Olympic bronze medallist Judy Pollock, a Port Fairy resident, hopes the Tokyo Olympics coverage will inspire Aussie youngsters to strive for the 2032 games in Brisbane.
She highlighted young people had so much more access to the Games than she did growing up.
"We need to inspire them for 2032 and I think they will be when they see all this because they're homeschooling at the moment in Port Fairy of course," she told The Standard earlier this week.
Pollock feels for the athletes at this year's Tokyo Olympics who are competing without crowds.
She has fond memories of the 1964 Tokyo Games where she won bronze in the 400 metres in a time of 53.4 seconds. "The Japanese, were absolutely amazing," she said of her Olympic debut.
"Whenever we left the stadium, they were outside the stadium, waving their flags, and following us everywhere. By the time we got out to the (team) bus, they would come with us and follow the buses and the school children were sitting on the side of the road - they made it so wonderful.
"And this time, none of that's going to happen. And I know that the Japanese people would have loved to have been doing all that again."
Pollock recalled great fanfare when she went to the shops or returned to her accommodation in Tokyo.
"Every shop I walked into, the people recognised you and wanted to buy you gifts and when you came home from where'd been there would be presents on your bed - they were just so hospitable.
"I'm sure they're hospitable this time, but it can't be with the same feeling because they can't come and see you and be involved with you as much."
Pollock was part of the famous 400m race which saw fellow Aussie, Betty Cuthbert, win gold.
She said she tried to spot her parents in the grandstand from the start line.
But the 24-year-old at the time couldn't see them among the thousands of cheering spectators.
"Once you got 'on your marks' the noise of the crowd, just disappeared - so I didn't miss the crowd then. And once the gun went off, everything shuts off," she said.
"You just take off and that's it you don't hear anything because you're just concentrating on what you're doing.
"It was a pretty amazing moment for me to finish with a bronze medal in my first international competition."
The Aussies had a celebration to remember.
Pollock said her parents had come over to Tokyo on the Fairstar ship and Cuthbert's parents were at the Games as well.
"Afterwards, we all got together and celebrated along with my coach, Henri Schubert," she said.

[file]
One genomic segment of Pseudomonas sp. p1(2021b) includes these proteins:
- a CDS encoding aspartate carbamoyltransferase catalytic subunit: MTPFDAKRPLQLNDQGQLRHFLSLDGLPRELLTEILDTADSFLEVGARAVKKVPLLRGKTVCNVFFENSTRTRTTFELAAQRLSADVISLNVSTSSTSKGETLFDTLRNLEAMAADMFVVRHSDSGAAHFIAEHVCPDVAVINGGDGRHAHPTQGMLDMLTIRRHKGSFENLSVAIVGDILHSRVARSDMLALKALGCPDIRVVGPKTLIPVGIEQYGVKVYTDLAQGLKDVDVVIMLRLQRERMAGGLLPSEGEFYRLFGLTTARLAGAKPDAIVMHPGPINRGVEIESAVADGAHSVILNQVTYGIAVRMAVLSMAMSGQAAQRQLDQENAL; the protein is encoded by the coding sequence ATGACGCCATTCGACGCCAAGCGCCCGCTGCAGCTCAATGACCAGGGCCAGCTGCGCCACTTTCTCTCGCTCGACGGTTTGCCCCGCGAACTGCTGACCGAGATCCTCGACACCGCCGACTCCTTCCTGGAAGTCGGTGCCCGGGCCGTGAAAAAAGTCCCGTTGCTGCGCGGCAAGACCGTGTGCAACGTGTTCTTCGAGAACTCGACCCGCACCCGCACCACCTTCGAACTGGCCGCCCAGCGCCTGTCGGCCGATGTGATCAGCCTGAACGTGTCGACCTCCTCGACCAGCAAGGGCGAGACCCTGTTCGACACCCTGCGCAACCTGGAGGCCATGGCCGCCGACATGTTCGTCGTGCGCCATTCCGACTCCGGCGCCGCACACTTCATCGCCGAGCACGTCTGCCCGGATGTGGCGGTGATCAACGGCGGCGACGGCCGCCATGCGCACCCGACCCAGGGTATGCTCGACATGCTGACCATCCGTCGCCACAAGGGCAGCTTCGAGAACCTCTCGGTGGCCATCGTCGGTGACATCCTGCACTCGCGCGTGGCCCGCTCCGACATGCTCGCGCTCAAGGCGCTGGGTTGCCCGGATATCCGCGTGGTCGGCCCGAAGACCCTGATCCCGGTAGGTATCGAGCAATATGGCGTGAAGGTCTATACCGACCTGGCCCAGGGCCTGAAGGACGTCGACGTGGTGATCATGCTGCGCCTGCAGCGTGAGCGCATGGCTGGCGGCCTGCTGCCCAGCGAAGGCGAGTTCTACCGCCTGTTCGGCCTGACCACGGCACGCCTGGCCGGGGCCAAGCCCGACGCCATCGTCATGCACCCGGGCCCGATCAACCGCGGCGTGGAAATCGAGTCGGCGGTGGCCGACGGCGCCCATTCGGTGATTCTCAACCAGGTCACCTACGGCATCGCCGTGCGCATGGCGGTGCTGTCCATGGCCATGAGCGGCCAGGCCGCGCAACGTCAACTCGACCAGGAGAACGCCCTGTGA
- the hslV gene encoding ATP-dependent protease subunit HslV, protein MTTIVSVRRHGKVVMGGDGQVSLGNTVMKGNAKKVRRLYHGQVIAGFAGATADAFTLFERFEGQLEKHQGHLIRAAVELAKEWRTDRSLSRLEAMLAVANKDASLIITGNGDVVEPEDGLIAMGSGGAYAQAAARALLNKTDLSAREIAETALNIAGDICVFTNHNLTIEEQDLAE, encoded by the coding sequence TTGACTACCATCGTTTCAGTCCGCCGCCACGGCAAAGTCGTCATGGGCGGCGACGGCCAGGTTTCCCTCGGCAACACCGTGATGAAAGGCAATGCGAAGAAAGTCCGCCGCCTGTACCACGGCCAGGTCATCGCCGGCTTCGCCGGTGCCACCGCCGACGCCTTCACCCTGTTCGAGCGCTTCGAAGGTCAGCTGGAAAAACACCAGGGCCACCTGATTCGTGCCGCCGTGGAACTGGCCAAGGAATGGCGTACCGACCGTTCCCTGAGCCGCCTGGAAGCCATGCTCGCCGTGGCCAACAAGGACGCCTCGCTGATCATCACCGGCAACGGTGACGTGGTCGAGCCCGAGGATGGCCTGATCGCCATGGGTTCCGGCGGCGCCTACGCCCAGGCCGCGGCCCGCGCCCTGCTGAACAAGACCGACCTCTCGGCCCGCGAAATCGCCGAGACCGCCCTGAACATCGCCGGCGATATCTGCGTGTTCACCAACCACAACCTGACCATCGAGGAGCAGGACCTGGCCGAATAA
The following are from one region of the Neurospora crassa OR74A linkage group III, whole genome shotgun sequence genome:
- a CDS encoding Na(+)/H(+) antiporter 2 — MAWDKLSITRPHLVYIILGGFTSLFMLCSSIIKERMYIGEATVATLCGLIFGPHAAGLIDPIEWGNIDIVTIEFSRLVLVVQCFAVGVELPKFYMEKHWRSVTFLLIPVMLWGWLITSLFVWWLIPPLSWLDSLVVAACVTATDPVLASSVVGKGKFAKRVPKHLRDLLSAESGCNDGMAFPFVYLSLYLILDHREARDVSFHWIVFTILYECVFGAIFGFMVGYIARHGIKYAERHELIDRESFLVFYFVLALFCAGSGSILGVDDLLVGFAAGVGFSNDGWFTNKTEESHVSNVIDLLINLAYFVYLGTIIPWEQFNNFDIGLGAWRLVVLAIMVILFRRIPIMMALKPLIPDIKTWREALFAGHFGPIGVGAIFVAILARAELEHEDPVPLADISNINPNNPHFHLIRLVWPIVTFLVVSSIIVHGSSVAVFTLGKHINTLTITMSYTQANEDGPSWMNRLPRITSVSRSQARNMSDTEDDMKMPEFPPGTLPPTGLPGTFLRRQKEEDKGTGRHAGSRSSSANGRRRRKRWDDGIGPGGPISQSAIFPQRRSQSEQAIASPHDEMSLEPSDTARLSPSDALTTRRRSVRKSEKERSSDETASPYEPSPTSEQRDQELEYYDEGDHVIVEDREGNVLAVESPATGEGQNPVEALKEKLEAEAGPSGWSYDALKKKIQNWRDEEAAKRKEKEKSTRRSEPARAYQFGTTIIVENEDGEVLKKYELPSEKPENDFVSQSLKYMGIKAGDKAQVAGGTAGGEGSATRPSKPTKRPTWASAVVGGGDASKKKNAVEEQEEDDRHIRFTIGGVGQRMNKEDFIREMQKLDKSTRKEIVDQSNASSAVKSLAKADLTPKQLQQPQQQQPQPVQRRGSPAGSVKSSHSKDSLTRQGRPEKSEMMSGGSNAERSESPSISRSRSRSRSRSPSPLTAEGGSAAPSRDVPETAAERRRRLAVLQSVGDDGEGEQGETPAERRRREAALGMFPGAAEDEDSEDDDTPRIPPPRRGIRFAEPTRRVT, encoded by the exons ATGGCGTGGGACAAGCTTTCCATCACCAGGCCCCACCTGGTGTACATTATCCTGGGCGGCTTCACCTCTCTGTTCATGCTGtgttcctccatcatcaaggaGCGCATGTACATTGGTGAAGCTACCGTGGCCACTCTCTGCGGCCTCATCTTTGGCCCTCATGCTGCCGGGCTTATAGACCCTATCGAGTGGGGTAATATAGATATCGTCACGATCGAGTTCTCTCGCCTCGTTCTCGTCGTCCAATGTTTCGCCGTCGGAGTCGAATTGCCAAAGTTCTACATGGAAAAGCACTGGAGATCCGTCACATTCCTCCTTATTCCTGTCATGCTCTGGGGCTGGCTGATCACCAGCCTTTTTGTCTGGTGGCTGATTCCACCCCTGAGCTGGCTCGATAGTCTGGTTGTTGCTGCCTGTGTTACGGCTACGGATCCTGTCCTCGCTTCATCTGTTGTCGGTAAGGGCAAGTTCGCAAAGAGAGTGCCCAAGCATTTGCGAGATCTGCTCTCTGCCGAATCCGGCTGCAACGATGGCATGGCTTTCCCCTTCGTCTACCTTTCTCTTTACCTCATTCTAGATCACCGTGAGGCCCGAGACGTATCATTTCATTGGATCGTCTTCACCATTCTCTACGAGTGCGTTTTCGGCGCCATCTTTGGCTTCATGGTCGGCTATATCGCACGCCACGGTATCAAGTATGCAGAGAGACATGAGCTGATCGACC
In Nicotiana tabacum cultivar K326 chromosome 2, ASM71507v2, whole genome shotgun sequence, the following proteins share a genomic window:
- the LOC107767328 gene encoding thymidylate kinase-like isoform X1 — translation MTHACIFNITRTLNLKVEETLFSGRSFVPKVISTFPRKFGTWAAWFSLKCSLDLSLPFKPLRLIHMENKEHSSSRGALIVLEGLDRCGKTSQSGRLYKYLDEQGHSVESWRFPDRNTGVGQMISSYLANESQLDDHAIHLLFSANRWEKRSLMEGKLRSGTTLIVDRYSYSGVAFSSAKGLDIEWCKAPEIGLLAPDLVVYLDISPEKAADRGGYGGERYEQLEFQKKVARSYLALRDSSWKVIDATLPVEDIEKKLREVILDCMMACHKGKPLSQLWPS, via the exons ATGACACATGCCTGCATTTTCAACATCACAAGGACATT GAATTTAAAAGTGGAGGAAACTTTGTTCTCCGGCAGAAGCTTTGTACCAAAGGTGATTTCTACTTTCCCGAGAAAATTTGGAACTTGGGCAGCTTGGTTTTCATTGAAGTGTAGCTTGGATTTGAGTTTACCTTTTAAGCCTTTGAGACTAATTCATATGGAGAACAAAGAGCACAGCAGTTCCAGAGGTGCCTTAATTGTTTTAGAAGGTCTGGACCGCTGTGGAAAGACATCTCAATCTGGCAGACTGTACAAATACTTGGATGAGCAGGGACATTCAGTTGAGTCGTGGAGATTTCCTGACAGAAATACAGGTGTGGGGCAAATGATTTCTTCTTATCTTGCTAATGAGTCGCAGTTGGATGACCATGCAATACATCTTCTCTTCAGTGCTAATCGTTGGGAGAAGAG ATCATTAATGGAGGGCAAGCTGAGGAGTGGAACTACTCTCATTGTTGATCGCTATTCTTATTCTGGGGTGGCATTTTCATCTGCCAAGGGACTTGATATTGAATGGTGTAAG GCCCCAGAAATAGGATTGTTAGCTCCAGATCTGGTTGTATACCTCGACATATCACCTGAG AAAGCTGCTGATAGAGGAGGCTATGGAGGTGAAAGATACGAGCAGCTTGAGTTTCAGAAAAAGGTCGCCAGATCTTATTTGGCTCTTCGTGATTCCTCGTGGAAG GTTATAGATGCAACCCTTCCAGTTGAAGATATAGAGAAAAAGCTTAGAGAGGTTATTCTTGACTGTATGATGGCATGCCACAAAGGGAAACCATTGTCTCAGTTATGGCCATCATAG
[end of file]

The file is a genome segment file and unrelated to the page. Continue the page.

"And Pam Kilborn, she was also coached by the same fellow and she won bronze in the 80-metre hurdles."
Pollock went back to Tokyo in 2014 for the 50th celebration of that Olympics.
"They showed us all the facilities they had ready and how well prepared they were for 2020," she said.
"And how excited they all were. And then of course it's all been postponed until 2021. So I feel very sorry for them all because they were really looking forward to it. But it looks like it's going to go off all right so far."
Pollock missed the 1968 Games as she had given birth to her son, Nathan. In 2015, she told The Standard of how she missed out on competing in the 1972 Games because of a calf injury.
Pollock also competed at the 1976 Montreal Games when she was 37.
The Olympian set an Australian record for the 1500m and ran the fastest 800m of her career (1.59.9 minutes).
She retired from international athletics in 1976 but that wasn't the end of her career.
The top runner won gold in the 400, 800, 1500 and 5000m at the 1985 World Masters Games in Toronto, setting world records in the 400, 800 and 1500m.
She also won gold in the 400m at the World Veterans Track and Field titles in 1987 in Melbourne.
The track legend started her running career with Mentone Running Club.
Her mother would take her from Mt Macedon to Melborune each Saturday.
The Tokyo Olympics track and field events start on Friday and Pollock will be watching the slew of events from a caravan park in Bundaberg.
She anticipates Nicola McDermott and Eleanor Patterson will go well in high jump.
"We've got two beautiful high jumpers that could come away with a medal," she said.
Pollock believes Casterton product Kathryn Mitchell (javelin) and Brooke Stratton (long jump) will be ones to watch.
She's excited there's so many promising women in the field events.
And of course she'll be keeping a keen eye on the sprinters too.
"We've got a couple of good little sprinters in Hannah Basic," she said. "Riley Day is another one. But you know, they're up against absolutely crash hot sprinters from America and Jamaica, who put in sizzling times.
"So if those girls get to the finals, they'll be doing extremely well."
Otherwise, she expects Jessica Hull (1500m), Catriona Bisset and Morgan Mitchell (800m) to perform well.
Pollock moved to Port Fairy in 2014 to be closer to her daughter, Brooke.
She said another daughter, Breearna, had since moved to the south-west.
Her grandchildren, including promising cricketer Maddie Green (Brooke's daughter), are heavily involved in sport in the south-west.
Pollock, who participates in Port Fairy parkrun, is an ambassador for the new Port Fairy Marathon and Community Running Festival on November 14.
"As I understand they haven't had one there (Port Fairy) before, and it sounds like a fun thing to do," she said.
Pollock encouraged people to try the marathon as they will have plenty of support.
"Some people think it's too far, I'd suggest they have a go because they'd be surprised what they can do even if they've never done one before," she said.
"And the thrill you get out of finishing it is absolutely amazing."
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